Weight loss can be complex if you don’t know where to start.While eating fewer calories than you burn can lead to weight loss, you can regain the weight.Recent research has found out more about caloric deficit.
In these times, there’s a never-ending search for the best weight-loss diet. Ideally, we want a quick fix that will lead to significant weight loss in a short period of time.
Unfortunately, after short, drastic regimes, people tend to regain the lost weight fast.
Weight-loss plans that are considered most successful are the ones that control calories, include all the necessary macronutrients and don’t exclude any food groups. But how good are they really? Let’s look at the most recent research in terms of long-term success.
An energy balance
Weight gain is a result of an imbalance of energy: too much food (energy) consumed, compared to the amount of energy used (expended). The excess energy is converted into fat and stored in the body.
Although this sounds simple, the factors that influence energy intake and expenditure are varied and complex. It involves numerous biological, genetic, environmental, behavioural and psychological factors.
Restricting your calories
An initial calorie deficit can certainly lead to successful weight loss. This means that you need to be taking in less energy than you are expending. The good news is that according to research, even modest weight loss (5–10% of bodyweight) can result in significant health benefits, reducing your risk of developing cardiovascular disease, cancer, type 2 diabetes, high blood pressure and inflammatory conditions.
There are various versions of calorie restriction: moderate (1300–1500kCal per day), low (900–1200kCal per day) and very low (<900kCal/day).
Choosing one depends on individual goals. If you are someone who usually consumes 3 000kCal per day, a daily energy prescription of 100kCal would be rather difficult to achieve (and certainly too challenging to keep up).
The problem with only focusing on calorie restriction is the long-term sustainability (>6 to 12 months). Avoiding regaining lost weight can be challenging.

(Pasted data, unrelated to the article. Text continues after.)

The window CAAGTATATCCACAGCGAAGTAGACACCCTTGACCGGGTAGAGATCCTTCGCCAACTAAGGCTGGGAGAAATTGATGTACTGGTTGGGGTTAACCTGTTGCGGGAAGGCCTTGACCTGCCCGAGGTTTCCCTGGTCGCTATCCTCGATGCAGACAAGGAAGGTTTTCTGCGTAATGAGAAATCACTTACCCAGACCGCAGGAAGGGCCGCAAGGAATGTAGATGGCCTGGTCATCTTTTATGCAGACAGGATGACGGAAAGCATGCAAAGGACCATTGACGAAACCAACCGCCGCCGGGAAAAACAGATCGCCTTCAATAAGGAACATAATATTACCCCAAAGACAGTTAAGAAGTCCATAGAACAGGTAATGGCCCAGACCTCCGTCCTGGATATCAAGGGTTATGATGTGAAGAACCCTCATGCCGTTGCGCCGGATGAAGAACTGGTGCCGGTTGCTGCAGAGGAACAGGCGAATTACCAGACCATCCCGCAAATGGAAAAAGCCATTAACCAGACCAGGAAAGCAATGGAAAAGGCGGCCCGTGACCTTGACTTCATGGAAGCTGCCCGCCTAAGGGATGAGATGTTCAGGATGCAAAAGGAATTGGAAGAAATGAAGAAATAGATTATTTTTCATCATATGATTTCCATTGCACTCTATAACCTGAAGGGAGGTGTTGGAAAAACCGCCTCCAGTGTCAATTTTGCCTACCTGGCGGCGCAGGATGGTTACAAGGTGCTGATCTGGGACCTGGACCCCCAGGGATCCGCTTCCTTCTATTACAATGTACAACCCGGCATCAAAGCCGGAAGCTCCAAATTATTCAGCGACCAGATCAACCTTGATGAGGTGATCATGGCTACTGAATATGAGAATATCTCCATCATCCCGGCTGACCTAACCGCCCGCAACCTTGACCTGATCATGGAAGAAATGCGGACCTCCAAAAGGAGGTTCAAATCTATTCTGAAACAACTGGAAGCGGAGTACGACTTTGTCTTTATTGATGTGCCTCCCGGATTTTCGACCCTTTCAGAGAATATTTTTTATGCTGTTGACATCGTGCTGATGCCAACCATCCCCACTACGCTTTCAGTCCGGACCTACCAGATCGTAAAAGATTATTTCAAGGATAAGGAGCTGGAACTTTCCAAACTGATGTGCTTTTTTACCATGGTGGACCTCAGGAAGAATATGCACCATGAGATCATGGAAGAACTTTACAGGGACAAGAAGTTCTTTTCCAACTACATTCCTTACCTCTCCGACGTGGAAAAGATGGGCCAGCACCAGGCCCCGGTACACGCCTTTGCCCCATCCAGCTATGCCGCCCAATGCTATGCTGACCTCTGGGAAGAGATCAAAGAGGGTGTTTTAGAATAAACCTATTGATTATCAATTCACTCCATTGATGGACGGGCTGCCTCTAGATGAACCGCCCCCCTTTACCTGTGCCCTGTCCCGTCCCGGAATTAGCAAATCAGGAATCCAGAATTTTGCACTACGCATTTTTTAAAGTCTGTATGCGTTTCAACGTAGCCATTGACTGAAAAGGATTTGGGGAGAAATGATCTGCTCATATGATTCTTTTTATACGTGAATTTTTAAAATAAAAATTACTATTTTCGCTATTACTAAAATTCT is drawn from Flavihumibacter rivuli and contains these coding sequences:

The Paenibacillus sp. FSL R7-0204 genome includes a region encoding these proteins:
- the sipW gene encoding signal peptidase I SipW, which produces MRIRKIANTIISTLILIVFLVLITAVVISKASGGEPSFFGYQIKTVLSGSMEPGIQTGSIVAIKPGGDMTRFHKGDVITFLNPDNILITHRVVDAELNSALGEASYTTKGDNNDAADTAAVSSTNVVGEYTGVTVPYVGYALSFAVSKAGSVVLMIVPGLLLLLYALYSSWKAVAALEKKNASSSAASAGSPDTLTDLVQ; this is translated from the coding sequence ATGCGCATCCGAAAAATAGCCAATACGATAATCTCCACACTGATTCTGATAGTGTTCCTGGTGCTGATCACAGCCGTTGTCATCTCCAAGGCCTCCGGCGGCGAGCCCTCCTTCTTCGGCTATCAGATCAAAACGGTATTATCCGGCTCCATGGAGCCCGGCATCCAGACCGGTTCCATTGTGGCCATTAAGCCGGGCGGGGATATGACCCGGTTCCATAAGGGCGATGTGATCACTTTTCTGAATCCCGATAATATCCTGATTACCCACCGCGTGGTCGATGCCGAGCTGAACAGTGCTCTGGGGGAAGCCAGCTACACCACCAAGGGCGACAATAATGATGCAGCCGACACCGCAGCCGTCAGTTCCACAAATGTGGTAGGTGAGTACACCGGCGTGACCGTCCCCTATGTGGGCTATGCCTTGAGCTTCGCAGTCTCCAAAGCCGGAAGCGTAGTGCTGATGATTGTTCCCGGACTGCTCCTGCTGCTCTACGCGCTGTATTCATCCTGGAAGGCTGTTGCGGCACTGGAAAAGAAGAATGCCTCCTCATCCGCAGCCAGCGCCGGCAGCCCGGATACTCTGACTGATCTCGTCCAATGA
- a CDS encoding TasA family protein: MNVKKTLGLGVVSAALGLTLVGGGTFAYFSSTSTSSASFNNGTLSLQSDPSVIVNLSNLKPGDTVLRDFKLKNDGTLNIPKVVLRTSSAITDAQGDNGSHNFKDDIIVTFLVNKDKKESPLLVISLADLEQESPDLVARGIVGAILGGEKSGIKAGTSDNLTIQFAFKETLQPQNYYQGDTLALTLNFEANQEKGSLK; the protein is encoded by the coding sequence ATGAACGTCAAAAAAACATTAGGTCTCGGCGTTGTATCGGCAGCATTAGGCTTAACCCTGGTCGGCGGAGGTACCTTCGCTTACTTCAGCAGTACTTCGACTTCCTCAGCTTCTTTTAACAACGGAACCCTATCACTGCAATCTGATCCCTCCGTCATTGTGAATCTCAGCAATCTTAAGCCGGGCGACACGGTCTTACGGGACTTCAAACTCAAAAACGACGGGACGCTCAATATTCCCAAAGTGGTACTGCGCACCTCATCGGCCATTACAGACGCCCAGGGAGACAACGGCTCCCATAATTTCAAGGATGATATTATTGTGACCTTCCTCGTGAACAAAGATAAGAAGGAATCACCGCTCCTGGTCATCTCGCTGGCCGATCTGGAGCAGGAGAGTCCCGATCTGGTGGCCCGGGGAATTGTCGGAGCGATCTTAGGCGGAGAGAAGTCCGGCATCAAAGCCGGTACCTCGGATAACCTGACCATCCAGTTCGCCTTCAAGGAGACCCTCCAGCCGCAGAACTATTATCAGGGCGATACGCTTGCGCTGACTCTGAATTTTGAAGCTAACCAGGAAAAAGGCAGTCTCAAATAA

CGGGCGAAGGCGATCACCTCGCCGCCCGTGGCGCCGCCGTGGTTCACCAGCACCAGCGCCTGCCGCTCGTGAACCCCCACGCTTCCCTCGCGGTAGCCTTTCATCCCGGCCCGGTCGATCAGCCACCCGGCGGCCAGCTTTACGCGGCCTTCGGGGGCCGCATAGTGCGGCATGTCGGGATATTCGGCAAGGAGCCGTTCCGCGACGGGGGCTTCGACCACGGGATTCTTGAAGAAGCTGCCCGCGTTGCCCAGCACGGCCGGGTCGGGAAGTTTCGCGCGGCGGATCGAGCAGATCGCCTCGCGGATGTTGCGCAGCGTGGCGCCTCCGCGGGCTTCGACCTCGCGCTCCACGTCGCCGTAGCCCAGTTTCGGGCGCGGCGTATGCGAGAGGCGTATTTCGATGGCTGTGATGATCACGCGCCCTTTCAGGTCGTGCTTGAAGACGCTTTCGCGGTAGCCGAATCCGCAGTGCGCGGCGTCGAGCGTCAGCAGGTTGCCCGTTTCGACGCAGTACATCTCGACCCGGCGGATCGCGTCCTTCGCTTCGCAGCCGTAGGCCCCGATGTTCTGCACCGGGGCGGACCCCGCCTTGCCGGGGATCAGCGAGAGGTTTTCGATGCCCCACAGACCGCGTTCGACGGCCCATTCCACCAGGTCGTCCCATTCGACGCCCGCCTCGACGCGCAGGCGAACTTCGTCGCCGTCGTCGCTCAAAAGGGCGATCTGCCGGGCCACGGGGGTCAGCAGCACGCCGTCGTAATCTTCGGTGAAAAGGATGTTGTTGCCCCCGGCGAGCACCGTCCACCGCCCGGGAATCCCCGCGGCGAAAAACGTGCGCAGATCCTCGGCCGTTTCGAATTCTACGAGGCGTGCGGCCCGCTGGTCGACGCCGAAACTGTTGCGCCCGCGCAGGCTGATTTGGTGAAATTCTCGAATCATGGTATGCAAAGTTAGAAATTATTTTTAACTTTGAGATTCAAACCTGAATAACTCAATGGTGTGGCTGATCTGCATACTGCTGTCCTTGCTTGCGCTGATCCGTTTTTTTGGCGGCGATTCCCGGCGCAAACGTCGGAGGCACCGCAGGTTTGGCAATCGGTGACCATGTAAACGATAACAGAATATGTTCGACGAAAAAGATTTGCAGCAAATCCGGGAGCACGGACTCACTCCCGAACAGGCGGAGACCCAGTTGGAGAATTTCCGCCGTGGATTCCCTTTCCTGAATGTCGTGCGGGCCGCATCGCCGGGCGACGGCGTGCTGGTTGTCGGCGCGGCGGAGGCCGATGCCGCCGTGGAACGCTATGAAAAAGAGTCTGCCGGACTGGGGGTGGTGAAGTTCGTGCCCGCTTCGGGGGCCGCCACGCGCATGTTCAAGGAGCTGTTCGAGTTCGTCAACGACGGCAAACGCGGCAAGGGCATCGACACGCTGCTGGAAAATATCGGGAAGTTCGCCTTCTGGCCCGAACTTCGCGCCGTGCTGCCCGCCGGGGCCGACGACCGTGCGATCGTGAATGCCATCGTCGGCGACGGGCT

The reason is that if we do not change our habits and long-term behaviour when it comes to food, we can easily fall back into the habits that caused the weight gain in the first place.
As we lose weight, our bodies need fewer calories to sustain our lower weight. And, in some cases, dysregulation of appetite can be a problem. A study noted that for every kilogram lost, there was an increase in appetite of about 400 kilojoules (100kCal) per day – which of course makes sustaining weight loss more challenging. The body has compensatory mechanisms that start to increase appetite and reduce the satiety (fullness) effect, which can lead to overeating.
A better method
It appears that the most effective weight loss plan (that also focuses on improving health outcomes) aims to focus not only on the quantity of food consumed (calorie control) but on the quality of the macronutrients, such as carbohydrates, fats and proteins.
There is a strong body of evidence that shows that besides changing your behaviour and habits around food, you need to engage in physical activity to sustain weight loss in the long term.
A registered dietitian can support you by helping you develop the systems and skills needed to change your habits. They can also calculate an individualised eating plan, taking your unique lifestyle, food preferences and nutrient requirements into consideration. They can develop a plan that is affordable, accessible, culturally acceptable, and enjoyable (so that you don’t feel too restricted).
To conclude, calorie counting or calorie restriction is an essential part of a successful weight loss programme. However, we need to reach beyond that to sustain weight loss in the long term. Following an individualised, nutritionally-balanced eating plan that tastes good, addressing bad habits and getting moving will all ultimately form part of the new lifestyle you need to develop to sustain weight loss.